She must be swimming. Ha, not likely. His wife didn’t go near water without adequate chlorination and a handsome, college-aged lifeguard to watch over her. Hiking? Even less likely. If Tiffany couldn’t walk there in high heels, she did not walk there at all.

Finally, Dillon went outside to see if she was sitting behind the wheel. It was empty and locked. It didn’t make sense. He went inside, poured the coffee and took another white pill with it, just to calm his nerves, along with one of the tiny red ones, just because he felt he deserved it after all this confusion.

He turned on the laptop and it sprang to life with an electronic trill. There were no games on it or other distractions and he had set it up to open the file of his current work in progress automatically. Up came the title page, The Woods of Trillium. He scrolled to the bottom. When he had left off, the main character Turner Belasco had just left the witch’s house and was staggering through the forest, trying to get the cursed dagger out of his hand.

Dillon stared at the screen. There was text he didn’t remember writing. It didn’t fit with the story.

“Where is she, you dumb bastard?” the witch cried, tearing at Turner’s clothes with her claws. “You think I don’t know why you are wandering these woods all the time? You’re not looking for the Fountain of Light, you’re screwing some wench!”

          “You are surely mad, woman!” Turner shouted. He shook the cursed dagger to loose it from his hand, but it was stuck fast.

          “You must prove your loyalty to me,” the witch said. “Burn down this hovel you have constructed. Burn it to the ground and you will be free of the curse.”

          “But the house is the key to finding the Fountain of Light,” Turner said. “I carved the map on the floor myself, with hard labor. I will never give it up.”

          “You will or you will suffer!” The crone flew at him and Turner held up his hands to defend himself. But the cursed dagger, which was frozen to his hand, stabbed her in the throat and she dropped to the floor, dead.

          Turner cleaned up the witch’s blood and then carried her and her garments out to the Pool of Trillium, that sparkled with diamonds in the moonlight. He saw her body sink into the inky depths and with that, the cursed dagger fell from his hand and disappeared with her from sight. Then Turner went back to his hut, arranged his traveling garments and potions, set the coffee aright and set out to search for the Fountain of Light.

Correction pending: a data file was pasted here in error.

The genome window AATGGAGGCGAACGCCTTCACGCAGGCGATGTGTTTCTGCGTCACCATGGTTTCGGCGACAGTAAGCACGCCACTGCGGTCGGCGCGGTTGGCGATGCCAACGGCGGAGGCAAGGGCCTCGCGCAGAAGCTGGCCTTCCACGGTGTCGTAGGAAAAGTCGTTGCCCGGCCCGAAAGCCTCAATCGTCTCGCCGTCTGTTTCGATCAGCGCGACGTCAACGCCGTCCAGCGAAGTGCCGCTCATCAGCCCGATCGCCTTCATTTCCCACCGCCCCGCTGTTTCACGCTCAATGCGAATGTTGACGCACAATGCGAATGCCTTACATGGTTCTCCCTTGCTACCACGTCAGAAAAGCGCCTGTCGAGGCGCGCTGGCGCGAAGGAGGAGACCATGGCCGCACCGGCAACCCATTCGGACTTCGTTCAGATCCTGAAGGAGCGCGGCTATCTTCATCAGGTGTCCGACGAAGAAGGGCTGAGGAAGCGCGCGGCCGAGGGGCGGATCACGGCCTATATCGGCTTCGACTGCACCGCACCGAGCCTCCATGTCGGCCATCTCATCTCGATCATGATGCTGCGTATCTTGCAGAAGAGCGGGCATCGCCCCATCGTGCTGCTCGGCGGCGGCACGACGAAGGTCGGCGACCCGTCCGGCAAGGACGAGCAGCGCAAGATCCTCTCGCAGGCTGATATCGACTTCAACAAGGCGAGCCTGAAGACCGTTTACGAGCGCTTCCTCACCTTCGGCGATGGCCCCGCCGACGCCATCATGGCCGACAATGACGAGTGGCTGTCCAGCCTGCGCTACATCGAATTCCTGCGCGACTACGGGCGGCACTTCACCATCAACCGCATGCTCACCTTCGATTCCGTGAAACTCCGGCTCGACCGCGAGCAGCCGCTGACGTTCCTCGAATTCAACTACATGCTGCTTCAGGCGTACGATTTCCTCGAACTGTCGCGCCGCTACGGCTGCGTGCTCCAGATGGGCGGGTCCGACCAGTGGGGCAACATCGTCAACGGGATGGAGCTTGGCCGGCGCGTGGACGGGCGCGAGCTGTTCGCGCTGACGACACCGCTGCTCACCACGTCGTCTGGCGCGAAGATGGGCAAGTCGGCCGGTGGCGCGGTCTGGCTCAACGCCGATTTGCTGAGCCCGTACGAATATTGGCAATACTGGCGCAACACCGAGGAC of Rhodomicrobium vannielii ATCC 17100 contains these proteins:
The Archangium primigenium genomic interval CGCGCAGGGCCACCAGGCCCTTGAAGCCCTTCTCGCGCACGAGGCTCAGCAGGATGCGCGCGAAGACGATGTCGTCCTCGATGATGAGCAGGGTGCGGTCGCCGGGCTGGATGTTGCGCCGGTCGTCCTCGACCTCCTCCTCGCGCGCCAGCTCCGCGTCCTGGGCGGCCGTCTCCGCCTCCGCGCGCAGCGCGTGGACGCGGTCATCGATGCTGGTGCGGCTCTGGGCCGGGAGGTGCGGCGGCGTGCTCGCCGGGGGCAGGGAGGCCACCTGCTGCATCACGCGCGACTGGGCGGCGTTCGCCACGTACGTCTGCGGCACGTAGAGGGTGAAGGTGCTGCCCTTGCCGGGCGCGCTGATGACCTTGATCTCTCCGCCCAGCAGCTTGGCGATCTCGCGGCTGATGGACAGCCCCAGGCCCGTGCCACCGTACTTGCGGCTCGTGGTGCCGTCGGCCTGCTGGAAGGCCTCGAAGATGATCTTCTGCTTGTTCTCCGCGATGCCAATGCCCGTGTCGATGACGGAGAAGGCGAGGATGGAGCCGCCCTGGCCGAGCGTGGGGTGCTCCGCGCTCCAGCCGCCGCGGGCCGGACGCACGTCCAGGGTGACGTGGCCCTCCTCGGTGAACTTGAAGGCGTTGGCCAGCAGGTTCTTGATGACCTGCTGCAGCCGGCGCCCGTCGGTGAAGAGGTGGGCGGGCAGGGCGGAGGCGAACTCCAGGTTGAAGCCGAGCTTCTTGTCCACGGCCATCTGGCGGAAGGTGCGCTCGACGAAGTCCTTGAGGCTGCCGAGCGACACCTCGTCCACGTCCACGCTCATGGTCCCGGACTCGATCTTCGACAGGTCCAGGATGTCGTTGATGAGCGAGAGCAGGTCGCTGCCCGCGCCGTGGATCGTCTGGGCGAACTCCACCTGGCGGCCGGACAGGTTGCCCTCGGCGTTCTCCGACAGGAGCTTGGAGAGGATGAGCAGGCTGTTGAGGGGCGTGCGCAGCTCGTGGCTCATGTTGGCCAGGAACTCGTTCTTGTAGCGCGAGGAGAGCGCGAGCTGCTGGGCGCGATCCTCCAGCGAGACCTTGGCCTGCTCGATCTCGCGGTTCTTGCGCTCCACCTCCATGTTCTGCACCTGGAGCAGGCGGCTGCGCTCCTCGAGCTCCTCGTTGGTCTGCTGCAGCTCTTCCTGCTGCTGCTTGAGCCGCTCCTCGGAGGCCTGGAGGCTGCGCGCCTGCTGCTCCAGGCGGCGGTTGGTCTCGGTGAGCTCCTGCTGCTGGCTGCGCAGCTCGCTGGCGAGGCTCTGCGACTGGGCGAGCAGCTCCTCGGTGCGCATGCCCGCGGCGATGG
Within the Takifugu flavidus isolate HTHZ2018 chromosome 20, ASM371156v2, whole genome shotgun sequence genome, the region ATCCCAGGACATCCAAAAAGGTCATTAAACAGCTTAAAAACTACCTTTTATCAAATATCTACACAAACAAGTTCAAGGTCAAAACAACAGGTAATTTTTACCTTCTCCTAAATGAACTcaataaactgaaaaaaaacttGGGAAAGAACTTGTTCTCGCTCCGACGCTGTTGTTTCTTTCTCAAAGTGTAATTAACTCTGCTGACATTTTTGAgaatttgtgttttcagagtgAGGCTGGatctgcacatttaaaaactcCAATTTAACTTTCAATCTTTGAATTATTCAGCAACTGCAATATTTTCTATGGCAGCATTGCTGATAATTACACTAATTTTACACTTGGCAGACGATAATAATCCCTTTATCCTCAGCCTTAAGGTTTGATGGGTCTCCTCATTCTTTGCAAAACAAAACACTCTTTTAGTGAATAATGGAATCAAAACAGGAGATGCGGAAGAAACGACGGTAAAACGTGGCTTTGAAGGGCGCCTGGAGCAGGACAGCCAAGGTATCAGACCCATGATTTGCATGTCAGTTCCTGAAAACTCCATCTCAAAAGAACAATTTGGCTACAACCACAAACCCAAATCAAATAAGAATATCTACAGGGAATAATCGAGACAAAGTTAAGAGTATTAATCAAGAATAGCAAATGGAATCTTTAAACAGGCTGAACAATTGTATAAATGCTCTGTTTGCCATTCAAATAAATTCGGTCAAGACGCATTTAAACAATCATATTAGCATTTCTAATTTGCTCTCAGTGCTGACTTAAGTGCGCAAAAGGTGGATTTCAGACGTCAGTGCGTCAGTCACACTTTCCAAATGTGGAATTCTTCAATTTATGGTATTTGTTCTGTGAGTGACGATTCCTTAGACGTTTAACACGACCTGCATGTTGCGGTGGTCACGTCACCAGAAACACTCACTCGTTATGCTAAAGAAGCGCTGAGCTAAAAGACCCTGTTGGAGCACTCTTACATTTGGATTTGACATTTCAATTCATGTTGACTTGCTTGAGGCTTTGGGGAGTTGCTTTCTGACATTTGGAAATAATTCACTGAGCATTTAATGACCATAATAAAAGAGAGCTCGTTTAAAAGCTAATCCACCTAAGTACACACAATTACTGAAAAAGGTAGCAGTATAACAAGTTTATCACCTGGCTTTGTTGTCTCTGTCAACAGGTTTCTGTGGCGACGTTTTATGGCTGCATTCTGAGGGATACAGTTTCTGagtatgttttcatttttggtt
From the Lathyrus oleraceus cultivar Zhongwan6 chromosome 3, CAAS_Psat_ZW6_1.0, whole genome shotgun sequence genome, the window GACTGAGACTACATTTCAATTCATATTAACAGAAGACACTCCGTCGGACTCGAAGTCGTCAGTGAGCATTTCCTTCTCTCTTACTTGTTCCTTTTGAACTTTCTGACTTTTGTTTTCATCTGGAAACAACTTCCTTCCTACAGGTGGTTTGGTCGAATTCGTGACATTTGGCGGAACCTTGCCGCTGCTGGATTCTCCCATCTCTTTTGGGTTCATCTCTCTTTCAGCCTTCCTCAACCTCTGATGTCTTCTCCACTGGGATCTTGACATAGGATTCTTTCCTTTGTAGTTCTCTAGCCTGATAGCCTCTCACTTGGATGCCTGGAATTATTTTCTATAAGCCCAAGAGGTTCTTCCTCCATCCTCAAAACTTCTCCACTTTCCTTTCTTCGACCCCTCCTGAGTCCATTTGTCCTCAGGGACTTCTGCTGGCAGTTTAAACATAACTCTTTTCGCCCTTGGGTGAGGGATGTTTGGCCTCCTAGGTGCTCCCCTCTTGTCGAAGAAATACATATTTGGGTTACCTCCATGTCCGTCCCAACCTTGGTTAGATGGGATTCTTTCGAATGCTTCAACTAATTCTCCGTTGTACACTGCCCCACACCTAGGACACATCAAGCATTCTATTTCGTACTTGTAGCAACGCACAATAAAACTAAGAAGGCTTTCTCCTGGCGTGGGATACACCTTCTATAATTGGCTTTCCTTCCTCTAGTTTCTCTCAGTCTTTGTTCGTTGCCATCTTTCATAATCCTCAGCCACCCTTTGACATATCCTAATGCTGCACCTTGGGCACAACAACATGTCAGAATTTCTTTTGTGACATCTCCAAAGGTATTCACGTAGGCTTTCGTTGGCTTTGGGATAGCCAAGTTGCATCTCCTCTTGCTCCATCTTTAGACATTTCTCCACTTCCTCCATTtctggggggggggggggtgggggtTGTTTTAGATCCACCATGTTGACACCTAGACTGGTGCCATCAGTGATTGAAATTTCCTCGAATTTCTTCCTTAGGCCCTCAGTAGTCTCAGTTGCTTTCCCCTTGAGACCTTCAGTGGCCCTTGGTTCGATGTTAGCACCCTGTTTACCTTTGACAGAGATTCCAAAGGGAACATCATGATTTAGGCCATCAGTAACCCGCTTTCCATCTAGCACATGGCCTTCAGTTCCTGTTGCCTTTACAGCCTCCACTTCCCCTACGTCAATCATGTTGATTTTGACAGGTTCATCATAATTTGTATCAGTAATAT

Dillon staggered up so fast, the table almost overturned. He made his way to the medicine drawer and shook out some pills, not bothering to check the colors or even how many he was taking. All he could think of, the thought that pounded in his head like a gong was: They don’t have coffee in The Woods of Trillium. It doesn’t exist there.

It was just a story. It was not real. Turner Belasco wasn’t a real person. He tried to tell himself this, but his mind was spinning out of control. He got down on the kitchen floor to look for blood. The lines on the flooring ran together and seemed to drip away into nothingness, but when he ran his hand over them, it came away dry.

What seemed like hours later, he found himself in the forest, yelling Tiffany’s name.

Dillon went back to the cabin and tried to think. It took two more cups of coffee. It might be only a story, but the Jaguar was real and he could not have driven them both there. If he had really killed her, it was all over for him. He had to at least look for her body, to make sure for himself. He had to find her or die trying.

It was early afternoon by now. He shut down the computer, put coffee in the filter and set the timer, out of habit more than anything. Then he went out and locked the door and walked to the lake. The water sucked greedily at the hems of his pants, pulling him in further. Finally, he ducked his head under and dived, down into that green-black world of weeds and shifting light, where everything looked like something that it was not. He continued to go down, looking here and there until the blackness seeped into his mind and his last thought was extinguished.

*        *        *

The first thing Dillon felt was a burning in his lungs. He hacked and coughed, spitting weeds, and when he finally opened his eyes, he was lying on the edge of the lake, his clothes and hair muddy and sopping wet. How had he gotten there? He must have been sleepwalking again.